Making decisions about crops to grow next season


Tobacco and cotton have been Malawi’s traditional commercial crops for many years and even smallholder farmers have been able to easily grow them. Sugar and tea are usually cultivated by large-scale farmers and estates because of their various complications.

Grains such as maize and rice are largely grown as food crops mostly by subsistent farmers while groundnuts, beans, soya, pigeon peas, sunflower, cowpeas and others are produced as both food and cash crops but on rather very small scale.

Malawians will always grow maize for food but producing it as a commercial crop will always remain tricky as surplus production automatically leads to depressed prices unless the government decides to open up exports of the grain.


With problems that have affected the tobacco market this season, growers will have to make decisions about cultivating the crop this year. Cotton is likely to be a hot crop next year as ginners may demand more to make up for idle times they have experienced this year following dry spells that significantly reduced volumes of the crop.

Cotton is, therefore, one of the crops commercial farmers can consider to grow in the coming rainy season.

Other crops business-oriented farmers can consider growing next season are rice, beans, soya, pigeon peas, sunflower and groundnuts as they continue to be on demand on the local and international markets due to challenges of food facing the globe.


In the next few weeks, we will take a look at a few selected crops that have potential in Malawi and share information that can help farmers make decisions. Let us start today with pigeon peas.

Pigeon pea is the most common pulse in Malawi and the country is now the largest pigeon pea producer in the eastern and southern African region, with an estimated area of cultivation being in excess of 200,000 hectares every year.

Smallholder farmers grow pigeon peas largely as an intercrop with maize and cotton. The quality is, therefore, irregular and requires standardisation. So far, there are very few large-scale farmers in pigeon pea production. These smallholder producers sell the produce to local traders, who in turn sell to middlemen and processing companies.

This crop can play an important role in preventing soil erosion through its extensive root system and provides a nutrition organic coverage with its fallen leaves. Because of its deep rooting system, the pigeon pea does not compete for nutrients with other crops and is, therefore, valuable for intercropping with cereals such as maize.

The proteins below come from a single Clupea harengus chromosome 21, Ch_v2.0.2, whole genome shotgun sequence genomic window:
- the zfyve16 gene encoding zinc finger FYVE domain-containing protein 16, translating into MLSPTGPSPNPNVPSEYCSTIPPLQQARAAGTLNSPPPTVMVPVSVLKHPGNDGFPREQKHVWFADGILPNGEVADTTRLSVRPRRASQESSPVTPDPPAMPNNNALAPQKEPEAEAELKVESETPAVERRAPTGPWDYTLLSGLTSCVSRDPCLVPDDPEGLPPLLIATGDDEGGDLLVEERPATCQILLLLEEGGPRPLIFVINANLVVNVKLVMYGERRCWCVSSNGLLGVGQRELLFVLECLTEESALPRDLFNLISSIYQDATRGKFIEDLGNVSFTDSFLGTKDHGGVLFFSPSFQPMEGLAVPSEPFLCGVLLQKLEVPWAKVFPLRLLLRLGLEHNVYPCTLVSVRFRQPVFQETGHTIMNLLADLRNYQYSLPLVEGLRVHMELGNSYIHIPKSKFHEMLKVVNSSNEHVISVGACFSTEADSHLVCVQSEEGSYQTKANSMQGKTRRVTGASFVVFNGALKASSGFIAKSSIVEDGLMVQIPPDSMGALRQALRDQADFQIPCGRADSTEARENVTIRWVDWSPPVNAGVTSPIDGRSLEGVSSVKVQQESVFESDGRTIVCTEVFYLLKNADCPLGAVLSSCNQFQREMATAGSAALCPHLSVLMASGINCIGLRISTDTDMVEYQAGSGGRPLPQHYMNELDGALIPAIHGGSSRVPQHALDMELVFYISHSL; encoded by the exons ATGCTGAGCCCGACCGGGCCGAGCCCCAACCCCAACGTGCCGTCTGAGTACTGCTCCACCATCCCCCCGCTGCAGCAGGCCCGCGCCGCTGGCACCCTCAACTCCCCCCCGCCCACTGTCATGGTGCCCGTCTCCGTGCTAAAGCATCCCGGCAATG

This process is called ‘nitrogen fixation’ and is a form of free nitrogen fertiliser for pigeon pea which means that it can grow prolifically on poor soils.

The crop is also drought-resistant as it can stand environmental stress for longer periods of time.

Malawi’s pigeon peas industry has efficient decorticators and cleaning and drying machines, capable of meeting the quality standards required by the international markets.

Foreign currency problems in Malawi have led to the entry of several non-conventional players who are exporting pigeon peas to India, primarily to gain access to foreign currency. This has opened up the market for export.

The main by-product of pigeon peas is the split pulse, known as dal in India or chipele in Malawi. In some cases, it is also grown to manage nitrogen for young coffee trees, tree seedling nurseries and vegetable gardens.

The largest producer of pigeon peas is India, with close to 70 percent of global production, followed by Myanmar, producing more than 20 percent of global production.

Africa accounts for the majority of the remaining production, with the largest production coming from Malawi at six percent, followed by Kenya at two percent, Uganda at two percent and then Tanzania 0.8 percent. Mozambique is also emerging as a major producer of the crop.

Production of pigeon peas in Malawi has registered an average growth of 11 percent annually since 2000. Despite dry spells that affected agricultural production this year, Malawi is estimated to have produced 336,000 metric tonnes of pigeon peas, up from 335,000 last year.

Fortunately for Malawi, production of pigeon peas in India has stagnated over the last decade, with some downtrend shown in recent years despite increased demand for the same.

Malawian farmers can, therefore, take advantage of the situation in India and produce more pigeon peas for export into the country.

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